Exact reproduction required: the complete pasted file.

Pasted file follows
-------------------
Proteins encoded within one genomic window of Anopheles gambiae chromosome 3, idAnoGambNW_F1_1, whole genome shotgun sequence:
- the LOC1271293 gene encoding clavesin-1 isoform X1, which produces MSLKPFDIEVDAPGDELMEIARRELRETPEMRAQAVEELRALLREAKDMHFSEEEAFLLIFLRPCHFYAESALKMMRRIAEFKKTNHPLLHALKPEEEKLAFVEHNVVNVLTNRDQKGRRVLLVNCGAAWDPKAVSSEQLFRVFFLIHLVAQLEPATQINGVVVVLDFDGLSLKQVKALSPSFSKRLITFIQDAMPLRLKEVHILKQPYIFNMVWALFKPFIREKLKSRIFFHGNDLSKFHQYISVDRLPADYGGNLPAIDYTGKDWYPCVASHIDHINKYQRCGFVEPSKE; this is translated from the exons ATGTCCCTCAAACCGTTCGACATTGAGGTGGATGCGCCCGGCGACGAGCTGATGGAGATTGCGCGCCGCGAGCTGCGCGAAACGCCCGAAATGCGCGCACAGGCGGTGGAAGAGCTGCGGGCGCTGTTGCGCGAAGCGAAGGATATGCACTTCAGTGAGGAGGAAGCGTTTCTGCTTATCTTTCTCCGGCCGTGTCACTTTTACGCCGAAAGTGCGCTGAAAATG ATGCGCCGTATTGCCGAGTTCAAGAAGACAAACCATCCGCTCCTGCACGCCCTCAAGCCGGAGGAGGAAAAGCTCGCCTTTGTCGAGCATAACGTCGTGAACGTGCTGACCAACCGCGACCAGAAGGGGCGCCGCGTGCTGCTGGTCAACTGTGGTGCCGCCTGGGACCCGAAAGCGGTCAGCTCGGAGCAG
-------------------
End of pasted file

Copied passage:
Proteins encoded within one genomic window of Anopheles gambiae chromosome 3, idAnoGambNW_F1_1, whole genome shotgun sequence:
- the LOC1271293 gene encoding clavesin-1 isoform X1, which produces MSLKPFDIEVDAPGDELMEIARRELRETPEMRAQAVEELRALLREAKDMHFSEEEAFLLIFLRPCHFYAESALKMMRRIAEFKKTNHPLLHALKPEEEKLAFVEHNVVNVLTNRDQKGRRVLLVNCGAAWDPKAVSSEQLFRVFFLIHLVAQLEPATQINGVVVVLDFDGLSLKQVKALSPSFSKRLITFIQDAMPLRLKEVHILKQPYIFNMVWALFKPFIREKLKSRIFFHGNDLSKFHQYISVDRLPADYGGNLPAIDYTGKDWYPCVASHIDHINKYQRCGFVEPSKE; this is translated from the exons ATGTCCCTCAAACCGTTCGACATTGAGGTGGATGCGCCCGGCGACGAGCTGATGGAGATTGCGCGCCGCGAGCTGCGCGAAACGCCCGAAATGCGCGCACAGGCGGTGGAAGAGCTGCGGGCGCTGTTGCGCGAAGCGAAGGATATGCACTTCAGTGAGGAGGAAGCGTTTCTGCTTATCTTTCTCCGGCCGTGTCACTTTTACGCCGAAAGTGCGCTGAAAATG ATGCGCCGTATTGCCGAGTTCAAGAAGACAAACCATCCGCTCCTGCACGCCCTCAAGCCGGAGGAGGAAAAGCTCGCCTTTGTCGAGCATAACGTCGTGAACGTGCTGACCAACCGCGACCAGAAGGGGCGCCGCGTGCTGCTGGTCAACTGTGGTGCCGCCTGGGACCCGAAAGCGGTCAGCTCGGAGCAG